Type 2 diabetes is a well-established risk factor for dementia and Parkinson’s Disease (PD), but according to a report by Marlene Busko in Medscape, a recent observational study of more than 112,000 US residents aged 50 years or older with Type 2 diabetes found that new users of metformin had about a 20% lower rate of incident dementia, Alzheimer’s disease (AD) and vascular dementia compared to new users of sulfonylurea during five years of follow-up. However, they were not at lower risk of mild cognitive impairment (MCI) nor PD.
The authors used observational data from the Optum electronic health record dataset of patients in the United States, focusing on patients for whom at least one year of follow-up data were available for the period 2006–2008, as well as at least one year of follow-up data before starting treatment with either metformin or a sulfonylurea. Patients included in the analysis had to continue taking either metformin or a sulfonylurea for at least two years. The patients had not been diagnosed with dementia, MCI, or PD at the time of this treatment onset.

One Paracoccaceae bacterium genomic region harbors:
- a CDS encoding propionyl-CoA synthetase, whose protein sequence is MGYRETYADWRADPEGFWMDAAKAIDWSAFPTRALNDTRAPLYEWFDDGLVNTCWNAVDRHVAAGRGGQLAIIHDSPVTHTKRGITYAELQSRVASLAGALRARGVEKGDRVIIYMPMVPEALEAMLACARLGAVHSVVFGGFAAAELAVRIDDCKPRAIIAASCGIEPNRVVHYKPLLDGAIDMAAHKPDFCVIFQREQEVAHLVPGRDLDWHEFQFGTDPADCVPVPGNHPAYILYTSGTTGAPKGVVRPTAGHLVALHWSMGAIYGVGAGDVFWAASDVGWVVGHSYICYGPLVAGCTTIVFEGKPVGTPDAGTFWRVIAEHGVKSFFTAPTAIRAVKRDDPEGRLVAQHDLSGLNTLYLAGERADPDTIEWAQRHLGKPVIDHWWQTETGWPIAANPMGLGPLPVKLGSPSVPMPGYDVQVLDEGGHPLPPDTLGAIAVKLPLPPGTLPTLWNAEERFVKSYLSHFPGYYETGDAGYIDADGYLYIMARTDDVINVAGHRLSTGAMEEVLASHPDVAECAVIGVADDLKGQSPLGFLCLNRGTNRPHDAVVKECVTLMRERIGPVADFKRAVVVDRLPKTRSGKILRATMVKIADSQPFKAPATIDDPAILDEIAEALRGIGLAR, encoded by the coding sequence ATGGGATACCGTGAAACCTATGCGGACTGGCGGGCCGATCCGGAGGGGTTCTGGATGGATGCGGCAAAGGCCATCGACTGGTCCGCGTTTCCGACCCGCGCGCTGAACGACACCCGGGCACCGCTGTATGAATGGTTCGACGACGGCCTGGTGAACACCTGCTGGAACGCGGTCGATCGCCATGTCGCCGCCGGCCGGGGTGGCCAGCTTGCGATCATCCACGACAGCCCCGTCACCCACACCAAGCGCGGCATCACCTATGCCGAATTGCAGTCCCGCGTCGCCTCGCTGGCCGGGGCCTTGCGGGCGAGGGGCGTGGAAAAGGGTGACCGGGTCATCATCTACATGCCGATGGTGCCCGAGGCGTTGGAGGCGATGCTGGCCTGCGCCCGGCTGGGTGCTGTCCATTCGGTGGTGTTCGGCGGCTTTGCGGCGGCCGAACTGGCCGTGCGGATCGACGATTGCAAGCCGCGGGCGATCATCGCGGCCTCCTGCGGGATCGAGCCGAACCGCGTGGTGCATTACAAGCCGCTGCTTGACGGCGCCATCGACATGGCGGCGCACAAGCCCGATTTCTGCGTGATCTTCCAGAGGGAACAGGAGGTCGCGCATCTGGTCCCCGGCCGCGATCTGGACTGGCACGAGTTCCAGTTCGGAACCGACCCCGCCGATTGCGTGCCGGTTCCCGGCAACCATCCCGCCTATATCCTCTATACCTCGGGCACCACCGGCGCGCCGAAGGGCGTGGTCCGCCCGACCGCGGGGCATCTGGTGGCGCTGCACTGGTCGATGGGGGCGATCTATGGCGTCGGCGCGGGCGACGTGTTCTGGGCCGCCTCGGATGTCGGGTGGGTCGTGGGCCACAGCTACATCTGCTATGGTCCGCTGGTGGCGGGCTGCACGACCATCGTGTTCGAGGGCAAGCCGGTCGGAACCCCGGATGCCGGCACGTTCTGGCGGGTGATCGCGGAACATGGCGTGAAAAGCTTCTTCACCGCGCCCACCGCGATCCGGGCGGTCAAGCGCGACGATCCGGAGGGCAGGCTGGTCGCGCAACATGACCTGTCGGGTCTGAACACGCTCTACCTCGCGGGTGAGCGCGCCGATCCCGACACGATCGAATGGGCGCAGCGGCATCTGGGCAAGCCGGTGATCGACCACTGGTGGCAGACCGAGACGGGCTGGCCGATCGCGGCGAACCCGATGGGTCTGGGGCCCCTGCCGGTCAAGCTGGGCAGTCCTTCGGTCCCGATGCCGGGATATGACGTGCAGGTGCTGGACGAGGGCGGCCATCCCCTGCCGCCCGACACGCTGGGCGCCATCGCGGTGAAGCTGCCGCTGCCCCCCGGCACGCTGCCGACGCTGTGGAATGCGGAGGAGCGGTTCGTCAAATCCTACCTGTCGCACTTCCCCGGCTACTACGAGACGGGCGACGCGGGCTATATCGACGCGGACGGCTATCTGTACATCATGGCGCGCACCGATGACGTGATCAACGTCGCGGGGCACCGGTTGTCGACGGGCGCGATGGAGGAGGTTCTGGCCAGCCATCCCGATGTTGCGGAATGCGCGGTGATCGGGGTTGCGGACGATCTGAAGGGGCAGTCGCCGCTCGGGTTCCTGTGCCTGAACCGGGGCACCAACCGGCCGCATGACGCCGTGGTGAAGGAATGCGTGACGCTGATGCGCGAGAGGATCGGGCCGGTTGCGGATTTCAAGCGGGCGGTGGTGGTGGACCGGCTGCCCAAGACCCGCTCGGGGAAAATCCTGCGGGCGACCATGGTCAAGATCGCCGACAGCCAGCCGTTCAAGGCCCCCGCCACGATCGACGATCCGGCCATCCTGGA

The authors claim that this is the largest observational study to investigate the association between metformin and multiple neurodegenerative outcomes, and that it provides stronger evidence of the potential neuroprotective qualities of metformin regarding risk of dementia. Further confirmation of its findings might lead to repurposing metformin to treat dementia as well as helping to develop novel therapies for dementia.
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